I am currently building a chatbot. What I have done so far is, collected possible questions/training data/files and created a model out of it using Apache OpenNLP; the model is able to predict all the questions that are in the training data and fails to predict for new questions.

Instead of doing all the above, I can write a program that matches the question/words against training data and predict the answer — what is the advantage of using Machine Learning algorithms?

I have searched extensively about this and all I got was, in Machine Learning there is no need to change the algorithm and the only change would be in the training data, but that is the case with programming too: the change will be in training data.


In my view ML does not work very well for conversational AI systems. It is generally alright for intent recognition, so getting what the user wants if they ask a question ("I want to book a flight?", "What is the weather in London?"), but anything after that quickly becomes difficult to handle, especially multi-step conversations that go beyond simple question/answer pairs.

My suggestion would be to plan possible dialogues out as flow charts (more like trees/graphs, as there can be multiple branches at any point), and then write a program that interprets the graph based on user input and gives appropriate replies. You will also want to have some conversational memory to keep track of any information the user has mentioned. That is also tricky to do in a ML system.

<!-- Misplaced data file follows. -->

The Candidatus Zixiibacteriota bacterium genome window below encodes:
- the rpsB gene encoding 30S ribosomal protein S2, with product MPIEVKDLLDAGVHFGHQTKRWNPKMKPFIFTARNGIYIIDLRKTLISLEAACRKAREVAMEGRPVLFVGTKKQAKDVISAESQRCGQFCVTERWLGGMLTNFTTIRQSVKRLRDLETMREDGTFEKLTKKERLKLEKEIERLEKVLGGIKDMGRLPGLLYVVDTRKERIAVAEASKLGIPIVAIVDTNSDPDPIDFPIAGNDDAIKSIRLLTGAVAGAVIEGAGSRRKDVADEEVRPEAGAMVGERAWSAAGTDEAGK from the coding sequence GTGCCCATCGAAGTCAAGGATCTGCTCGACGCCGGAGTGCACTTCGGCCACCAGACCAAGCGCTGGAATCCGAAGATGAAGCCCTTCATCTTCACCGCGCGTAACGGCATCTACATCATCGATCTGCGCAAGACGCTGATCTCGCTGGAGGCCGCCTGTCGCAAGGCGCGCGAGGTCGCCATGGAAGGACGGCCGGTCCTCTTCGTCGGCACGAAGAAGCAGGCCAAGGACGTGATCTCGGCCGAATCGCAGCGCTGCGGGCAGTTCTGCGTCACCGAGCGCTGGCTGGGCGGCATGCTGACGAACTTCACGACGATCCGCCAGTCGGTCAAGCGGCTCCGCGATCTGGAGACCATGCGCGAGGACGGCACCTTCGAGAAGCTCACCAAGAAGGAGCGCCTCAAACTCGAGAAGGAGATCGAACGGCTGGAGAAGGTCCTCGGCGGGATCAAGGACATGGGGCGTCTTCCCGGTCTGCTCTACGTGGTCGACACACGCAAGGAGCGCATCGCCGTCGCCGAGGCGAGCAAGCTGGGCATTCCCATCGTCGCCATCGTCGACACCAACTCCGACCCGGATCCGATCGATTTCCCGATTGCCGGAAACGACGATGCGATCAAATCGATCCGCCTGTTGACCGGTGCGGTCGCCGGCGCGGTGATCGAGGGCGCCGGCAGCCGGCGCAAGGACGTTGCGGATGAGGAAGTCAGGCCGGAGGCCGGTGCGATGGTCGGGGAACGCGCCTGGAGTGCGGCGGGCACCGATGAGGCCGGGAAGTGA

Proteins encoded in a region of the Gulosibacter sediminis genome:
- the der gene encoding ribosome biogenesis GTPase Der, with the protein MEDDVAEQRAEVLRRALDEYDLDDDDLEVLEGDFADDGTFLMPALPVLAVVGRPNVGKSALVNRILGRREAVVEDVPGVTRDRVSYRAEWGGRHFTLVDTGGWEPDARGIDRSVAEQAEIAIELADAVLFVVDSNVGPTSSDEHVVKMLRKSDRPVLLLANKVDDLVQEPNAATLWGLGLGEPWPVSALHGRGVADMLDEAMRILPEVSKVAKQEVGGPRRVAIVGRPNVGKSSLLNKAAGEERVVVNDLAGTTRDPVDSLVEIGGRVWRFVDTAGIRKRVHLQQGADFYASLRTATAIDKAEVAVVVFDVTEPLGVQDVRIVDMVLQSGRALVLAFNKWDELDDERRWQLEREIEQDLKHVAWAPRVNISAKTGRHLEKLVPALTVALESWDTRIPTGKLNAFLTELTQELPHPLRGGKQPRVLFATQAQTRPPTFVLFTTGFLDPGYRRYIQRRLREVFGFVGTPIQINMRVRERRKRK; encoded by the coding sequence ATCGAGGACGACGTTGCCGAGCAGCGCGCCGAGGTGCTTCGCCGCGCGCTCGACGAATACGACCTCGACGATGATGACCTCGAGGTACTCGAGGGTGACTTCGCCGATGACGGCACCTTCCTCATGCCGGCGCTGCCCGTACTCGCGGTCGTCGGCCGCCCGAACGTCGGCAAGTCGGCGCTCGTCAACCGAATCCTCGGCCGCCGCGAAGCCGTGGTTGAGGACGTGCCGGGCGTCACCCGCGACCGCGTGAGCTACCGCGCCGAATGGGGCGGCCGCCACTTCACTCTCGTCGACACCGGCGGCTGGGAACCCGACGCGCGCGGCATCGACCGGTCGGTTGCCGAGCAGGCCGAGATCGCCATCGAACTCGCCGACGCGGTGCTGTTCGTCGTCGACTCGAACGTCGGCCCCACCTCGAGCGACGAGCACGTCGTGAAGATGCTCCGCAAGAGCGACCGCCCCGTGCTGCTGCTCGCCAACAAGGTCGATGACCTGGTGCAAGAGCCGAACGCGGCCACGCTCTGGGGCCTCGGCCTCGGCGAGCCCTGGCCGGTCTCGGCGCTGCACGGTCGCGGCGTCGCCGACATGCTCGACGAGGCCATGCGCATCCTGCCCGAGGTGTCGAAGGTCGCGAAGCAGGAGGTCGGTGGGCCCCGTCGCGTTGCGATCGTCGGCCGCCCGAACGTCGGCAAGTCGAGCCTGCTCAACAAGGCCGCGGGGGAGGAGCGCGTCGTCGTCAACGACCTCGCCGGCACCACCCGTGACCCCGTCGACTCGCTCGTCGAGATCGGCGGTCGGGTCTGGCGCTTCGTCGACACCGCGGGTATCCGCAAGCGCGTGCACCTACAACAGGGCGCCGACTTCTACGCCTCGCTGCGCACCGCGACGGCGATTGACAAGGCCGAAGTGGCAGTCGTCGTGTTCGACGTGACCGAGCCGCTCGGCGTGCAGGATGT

For a very simple framework to start off with, have a look at ELIZA. It's half a century old, but you can still use it as a starting point.

(Disclaimer: I work for a company that makes conversational AI systems)

  • $\begingroup$ With all the work with NMT models, I think weve gotten pretty far! (ofcourse theres alot more to do, but i dont think its worth overlooking) $\endgroup$ – mshlis Aug 16 at 17:12
  • $\begingroup$ I am actually looking to build intent finder, but both ML and programming seems to be same in that context $\endgroup$ – java_dev Aug 17 at 6:46

Sebastian Thrun in one of his online interviews once suggested that he thought that the conversational solution was a combination of both massive machine learning and rules based programming.

The problem in the case of chats is that our expectations are very high which dooms early solutions to failure. For the ML side we require large amounts of data, and while large amounts may be available they are highly biased and unbalanced; they mostly focus on one area (specialized context) and re-use the same sentence formulas over and over again, so the learning finds a comfortable corner case solution and refuses to learn anything else. People are so predictable so they are an unhelpful source of raw data.

One approach might be to use carefully constructed rules to generate the data that ML can learn from, rules that can guarantee broad contextual applicability and sentence construction variation.


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